Republicans are realizing that voting down a veterans bill they previously supported was a mistakeAugust 2, 2022
Senate Democrats may allow a vote on an amendment from Republican Sen. Pat Toomey, who opposed the bill the first time around and gave other Republicans their claims about “an unrelated $400 billion spending spree that has nothing to do with veterans.” Toomey’s claim was false: In the words of the Veterans of Foreign Wars, “This bill is 100% dedicated to healthcare and benefits for toxic exposed veterans. Any inferences or accusations to the contrary are untrue.” But it predated the temper tantrum over the climate deal.
PBS NewsHour correspondent Lisa Desjardins tweeted that Republican sources told her some number of Republican senators “were convinced by Sen. Pat Toomey that there was a substantive issue – and he was on the chamber floor about to announce that when Manchin/Schumer deal came out,” but “I also have GOP sources admitted that at least some vote switches were out of retaliation, that the felt Schumer had deceived them.”
Since 25 Republicans switched their votes, and the veterans bill fell five votes short of the 60 needed to get past a filibuster, if 1 in 5 of the votes switched as a result of the temper tantrum over the reconciliation deal with Manchin, that would have sunk the bill. And just 1 in 5 would be giving Toomey a lot of credit for persuasiveness.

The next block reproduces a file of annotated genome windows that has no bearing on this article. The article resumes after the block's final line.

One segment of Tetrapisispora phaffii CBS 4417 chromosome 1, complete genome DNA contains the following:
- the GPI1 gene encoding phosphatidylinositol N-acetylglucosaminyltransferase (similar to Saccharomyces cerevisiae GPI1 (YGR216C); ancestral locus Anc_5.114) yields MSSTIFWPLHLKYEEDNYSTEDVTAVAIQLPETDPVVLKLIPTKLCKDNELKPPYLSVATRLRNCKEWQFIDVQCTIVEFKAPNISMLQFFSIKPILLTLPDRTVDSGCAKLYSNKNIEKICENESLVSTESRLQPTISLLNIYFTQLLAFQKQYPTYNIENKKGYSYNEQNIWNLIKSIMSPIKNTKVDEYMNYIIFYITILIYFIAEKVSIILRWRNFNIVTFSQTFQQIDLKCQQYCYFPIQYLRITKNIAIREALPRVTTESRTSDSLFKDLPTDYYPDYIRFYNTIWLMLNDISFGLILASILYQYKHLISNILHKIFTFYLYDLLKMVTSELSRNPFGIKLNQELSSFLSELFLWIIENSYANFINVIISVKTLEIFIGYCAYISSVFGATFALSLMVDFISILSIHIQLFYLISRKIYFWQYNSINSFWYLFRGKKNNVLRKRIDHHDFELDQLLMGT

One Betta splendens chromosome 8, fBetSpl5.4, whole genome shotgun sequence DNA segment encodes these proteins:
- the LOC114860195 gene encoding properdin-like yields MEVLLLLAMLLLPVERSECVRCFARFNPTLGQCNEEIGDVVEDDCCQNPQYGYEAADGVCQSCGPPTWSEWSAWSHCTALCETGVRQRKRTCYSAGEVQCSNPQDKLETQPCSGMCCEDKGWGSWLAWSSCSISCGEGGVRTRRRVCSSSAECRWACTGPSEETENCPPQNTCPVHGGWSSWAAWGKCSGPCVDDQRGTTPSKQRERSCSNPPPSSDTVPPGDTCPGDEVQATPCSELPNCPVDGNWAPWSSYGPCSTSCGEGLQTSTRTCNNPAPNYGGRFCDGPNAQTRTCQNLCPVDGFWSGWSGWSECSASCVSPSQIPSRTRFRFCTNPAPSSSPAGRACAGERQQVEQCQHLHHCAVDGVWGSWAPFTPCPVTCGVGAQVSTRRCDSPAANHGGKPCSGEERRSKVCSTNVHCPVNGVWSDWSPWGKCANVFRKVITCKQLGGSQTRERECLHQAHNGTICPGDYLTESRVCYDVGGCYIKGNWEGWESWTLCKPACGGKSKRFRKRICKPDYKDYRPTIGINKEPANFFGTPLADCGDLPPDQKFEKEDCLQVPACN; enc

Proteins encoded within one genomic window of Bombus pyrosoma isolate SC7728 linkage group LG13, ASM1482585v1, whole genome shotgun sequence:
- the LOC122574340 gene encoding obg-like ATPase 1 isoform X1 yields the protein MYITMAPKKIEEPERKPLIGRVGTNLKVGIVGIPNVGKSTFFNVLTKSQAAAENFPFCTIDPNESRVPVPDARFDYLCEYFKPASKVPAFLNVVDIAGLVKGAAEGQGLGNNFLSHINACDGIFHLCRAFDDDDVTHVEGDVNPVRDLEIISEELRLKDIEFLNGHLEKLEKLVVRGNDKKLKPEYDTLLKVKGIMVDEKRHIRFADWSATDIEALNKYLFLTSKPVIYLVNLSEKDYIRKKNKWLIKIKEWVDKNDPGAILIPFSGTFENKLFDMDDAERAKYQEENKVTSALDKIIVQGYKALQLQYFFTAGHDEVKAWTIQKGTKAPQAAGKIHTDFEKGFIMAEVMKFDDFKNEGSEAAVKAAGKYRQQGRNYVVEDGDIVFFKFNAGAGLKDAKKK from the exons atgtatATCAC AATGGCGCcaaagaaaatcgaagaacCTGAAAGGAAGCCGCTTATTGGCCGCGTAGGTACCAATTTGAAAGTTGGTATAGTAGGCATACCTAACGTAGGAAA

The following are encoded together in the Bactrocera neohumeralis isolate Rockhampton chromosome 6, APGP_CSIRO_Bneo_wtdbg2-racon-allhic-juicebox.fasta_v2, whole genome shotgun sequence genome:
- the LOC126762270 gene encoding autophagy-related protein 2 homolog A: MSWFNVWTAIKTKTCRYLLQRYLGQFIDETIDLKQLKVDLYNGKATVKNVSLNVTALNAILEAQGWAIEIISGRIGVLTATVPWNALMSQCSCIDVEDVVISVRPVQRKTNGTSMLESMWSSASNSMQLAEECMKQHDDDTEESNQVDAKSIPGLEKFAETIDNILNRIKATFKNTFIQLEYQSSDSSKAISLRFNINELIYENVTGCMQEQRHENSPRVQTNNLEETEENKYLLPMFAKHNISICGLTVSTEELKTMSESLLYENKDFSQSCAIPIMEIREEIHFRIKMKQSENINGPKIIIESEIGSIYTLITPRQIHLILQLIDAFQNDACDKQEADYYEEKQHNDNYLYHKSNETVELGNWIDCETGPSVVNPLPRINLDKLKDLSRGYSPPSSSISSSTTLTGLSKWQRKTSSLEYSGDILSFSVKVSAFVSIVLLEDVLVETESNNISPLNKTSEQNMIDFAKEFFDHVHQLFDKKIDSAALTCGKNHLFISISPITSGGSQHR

On top of that, the video of Republican Sens. Ted Cruz and Steve Daines fist-bumping after Daines’ vote against the bill does not show two people sorrowful that they had to vote down aid for veterans out of a deep concern that unrelated spending was included in the bill. It shows a “boy, we showed them” moment of celebration.
And this is why Republicans have had such a bad week. They transparently voted down a bill to help veterans that they had recently participated in passing, and they were seen. They were called out. Now, with everyone watching, they’re going to have to decide how to vote. And they’re making clear that they’re going to get it passed.
”If I get a chance to vote for an amendment I might vote for the amendment, but I want to make sure the bill doesn’t get killed,” Sen. Chuck Grassley said. Sen. John Thune echoed McConnell’s prediction, saying at “some point this is going to pass and it will pass big.”
This is what it looks like when Democrats don’t let Republicans off the hook for their votes on a bill of interest to a lot of people. This is exactly why Democrats need to just hold a vote on marriage equality rather than letting Republicans drag out the process.